Thursday, March 24, 2011

Ancient Greek Folly?

I'm still having fun reading the ancient Greeks. I'm about a third of the way through Thucydides, so I've been learning a lot about ancient warfare, and modern and ancient rhetoric. When it comes to war and politics, I think my favorite thing about the classical Greeks is their deep and abiding cynicism.

Which brings me to Plato's Republic. It provides one of the early selections in the Norton Anthology of Theory & Criticism that I've also been working through at odd hours. I remember reading the Republic for the first time, and thinking that when Socrates (or Plato) talked about literature, he must have been having a little fun at the expense of his interlocutor. After all, he proposes throwing out huge amounts of literature that we consider treasures of the Western world, including large chunks of Homer. Considering that even back then Homeric poetry was revered, I thought he must have had his tongue at least partly in cheek.

Coming across these arguments again in the Norton Anthology, I'm trying to give them their due. But is there any reason not to throw out all of his points? Is there any value in insisting that fiction literature be only upstanding, moral, virtuous, and educational; encouraging only right behavior and never giving examples of wrong action? I understand that there are probably still some folks who think this way--and any form of entertainment aimed at children will always be under a lot more scrutiny (see the cyclic uproars about: rap lyrics, video games, LGBT-positive children's stories, etc). But it seems both futile & silly.

Reading some of the Great Classics of Western Literature, I've noticed that some of them, especially those stemming from the oral tradition, probably survived partly because of their appeal to children. And in the same way that kids can watch a funny car-crash scene from Toy Story 2 twenty times in succession without any diminishing enjoyment, I can imagine some child from 2000 years ago saying "Tell it again, tell it again, Grandpa! Tell how the hero hit the bad guy so hard that his EYES flew out!" (from the Iliad). Or 1000 years ago: "Tell how Beowulf tore the monster's ARM off and BEAT him with it!" And let's not even get started on the Canterbury Tales. If you applied Socrates' standard to all literature, you'd have to throw out so much of what we now consider classic. Midsummer Night's Dream--gone!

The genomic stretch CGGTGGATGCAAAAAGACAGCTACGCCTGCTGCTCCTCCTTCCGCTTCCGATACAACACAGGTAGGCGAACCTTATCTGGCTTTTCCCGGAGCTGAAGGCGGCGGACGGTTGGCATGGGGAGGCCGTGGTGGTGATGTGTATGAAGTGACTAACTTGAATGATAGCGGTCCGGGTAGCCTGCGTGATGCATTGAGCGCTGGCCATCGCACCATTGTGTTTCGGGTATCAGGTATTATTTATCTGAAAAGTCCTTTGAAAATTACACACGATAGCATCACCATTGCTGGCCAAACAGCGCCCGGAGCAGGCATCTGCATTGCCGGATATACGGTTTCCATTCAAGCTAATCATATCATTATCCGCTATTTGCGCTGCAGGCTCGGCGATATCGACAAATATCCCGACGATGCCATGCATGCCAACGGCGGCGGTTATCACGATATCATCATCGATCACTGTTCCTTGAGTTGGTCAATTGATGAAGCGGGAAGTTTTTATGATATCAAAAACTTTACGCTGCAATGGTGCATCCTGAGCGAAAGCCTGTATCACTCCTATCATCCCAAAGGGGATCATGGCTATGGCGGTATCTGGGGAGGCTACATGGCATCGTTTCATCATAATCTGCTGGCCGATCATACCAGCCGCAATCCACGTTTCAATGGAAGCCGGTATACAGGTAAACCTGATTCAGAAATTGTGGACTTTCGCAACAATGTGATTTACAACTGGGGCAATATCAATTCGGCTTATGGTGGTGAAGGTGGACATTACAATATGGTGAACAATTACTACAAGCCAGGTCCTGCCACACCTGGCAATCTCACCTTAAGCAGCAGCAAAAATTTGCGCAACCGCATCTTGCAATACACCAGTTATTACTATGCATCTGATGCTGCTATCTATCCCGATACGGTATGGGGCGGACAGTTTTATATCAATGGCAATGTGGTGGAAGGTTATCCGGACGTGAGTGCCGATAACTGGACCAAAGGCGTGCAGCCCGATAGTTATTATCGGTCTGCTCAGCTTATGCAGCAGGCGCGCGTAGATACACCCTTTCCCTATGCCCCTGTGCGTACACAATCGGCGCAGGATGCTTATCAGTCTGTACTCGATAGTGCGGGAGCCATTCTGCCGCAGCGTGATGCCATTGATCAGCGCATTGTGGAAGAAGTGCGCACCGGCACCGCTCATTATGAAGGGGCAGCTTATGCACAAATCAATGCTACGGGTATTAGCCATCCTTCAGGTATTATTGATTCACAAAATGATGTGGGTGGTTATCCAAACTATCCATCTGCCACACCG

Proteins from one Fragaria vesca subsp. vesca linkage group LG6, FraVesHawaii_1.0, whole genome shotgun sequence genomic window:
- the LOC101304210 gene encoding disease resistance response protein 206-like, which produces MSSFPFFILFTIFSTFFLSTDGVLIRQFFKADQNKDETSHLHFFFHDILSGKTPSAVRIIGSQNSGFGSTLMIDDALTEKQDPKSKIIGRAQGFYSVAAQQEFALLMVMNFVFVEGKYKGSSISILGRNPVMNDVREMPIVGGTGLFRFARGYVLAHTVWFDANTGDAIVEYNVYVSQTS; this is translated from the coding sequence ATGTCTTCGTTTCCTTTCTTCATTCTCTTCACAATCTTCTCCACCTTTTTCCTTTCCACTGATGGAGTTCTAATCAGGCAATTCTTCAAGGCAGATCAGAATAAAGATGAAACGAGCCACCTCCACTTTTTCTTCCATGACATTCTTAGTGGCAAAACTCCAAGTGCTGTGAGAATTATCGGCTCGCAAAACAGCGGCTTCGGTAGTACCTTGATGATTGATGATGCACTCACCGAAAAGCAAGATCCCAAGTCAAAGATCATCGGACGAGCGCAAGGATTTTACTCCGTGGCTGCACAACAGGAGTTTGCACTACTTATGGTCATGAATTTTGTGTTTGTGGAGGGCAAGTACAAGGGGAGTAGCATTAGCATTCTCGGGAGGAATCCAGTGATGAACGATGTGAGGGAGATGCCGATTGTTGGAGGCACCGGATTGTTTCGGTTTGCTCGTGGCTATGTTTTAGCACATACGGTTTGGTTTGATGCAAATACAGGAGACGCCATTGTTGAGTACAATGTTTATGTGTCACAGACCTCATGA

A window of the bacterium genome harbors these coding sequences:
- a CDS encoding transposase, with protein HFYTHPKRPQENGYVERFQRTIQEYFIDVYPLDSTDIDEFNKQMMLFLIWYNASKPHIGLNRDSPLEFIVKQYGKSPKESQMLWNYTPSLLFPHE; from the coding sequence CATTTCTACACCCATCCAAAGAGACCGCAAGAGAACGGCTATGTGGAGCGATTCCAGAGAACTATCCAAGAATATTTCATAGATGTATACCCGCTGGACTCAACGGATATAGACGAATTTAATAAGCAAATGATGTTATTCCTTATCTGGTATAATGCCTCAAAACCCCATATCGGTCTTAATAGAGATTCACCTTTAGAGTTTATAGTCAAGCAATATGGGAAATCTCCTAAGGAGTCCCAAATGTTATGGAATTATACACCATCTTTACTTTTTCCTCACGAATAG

Is there any defense of this approach today, or can I put it out of my mind? I don't want to dismiss it out of hand if there's something I'm missing, but I can't see it having much value in my own approach to literary criticism.

When it comes to the Norton Anthology, I'm looking forward to getting into Aristotle, who comes next. I haven't read Poetics or On Rhetoric before, and suspect that I'll find something that, if not more useful, will at least be new (to me).

Sunday, March 6, 2011

Some Great News!

OK, some of you may have noticed that I've been mentioning that I may not be able to travel to WorldCon or WorldFantasy this year. That's pretty much confirmed at this point, and here's why:

Curtis and I are expecting our first baby! It's due smack in the middle of Con season, with an ETA of August 28th. Needless to say, we are hugely excited!

The picture above is from the first ultrasound I had last week, where they estimated the little one is about 14 weeks along. I got to see it wiggling around, and we confirmed 2 arms, 2 legs, and 0 tentacles.

Now, I don't want Spiral Galaxy to become a baby blog--so of course I started a separate baby blog. For anyone who wants to follow what's going on in Curtis' and my expanding family (and see more pics), you can check out our new family blog. Spiral Galaxy should continue on uninterrupted.

Of course, babies throw a huge wrench into planning. It's easy to say that we will skip out on WorldCon and WorldFantasy this year. But what I can't predict is how much impact there will be on the rest of my activities: editing the Locus blog, reviewing for folks, and writing a book. The little one should be about 6 months old when my Greg Egan manuscript is due--how the heck is that going to work? I'll be trying to keep up with everything as long as I can, and with luck I'll be able to bow out of things gracefully when I start to get overwhelmed.

Speaking of grace: it turns out I've been pregnant since Mid-December, and I found out in mid-January. For those of you who got over-sharing, over-emo, or over-sensitive emails in that time, I most sincerely apologize. I've been cranking my internal censor up since I found out, and I'm trying to prevent that sort of thing from happening again. ::sheepish grin::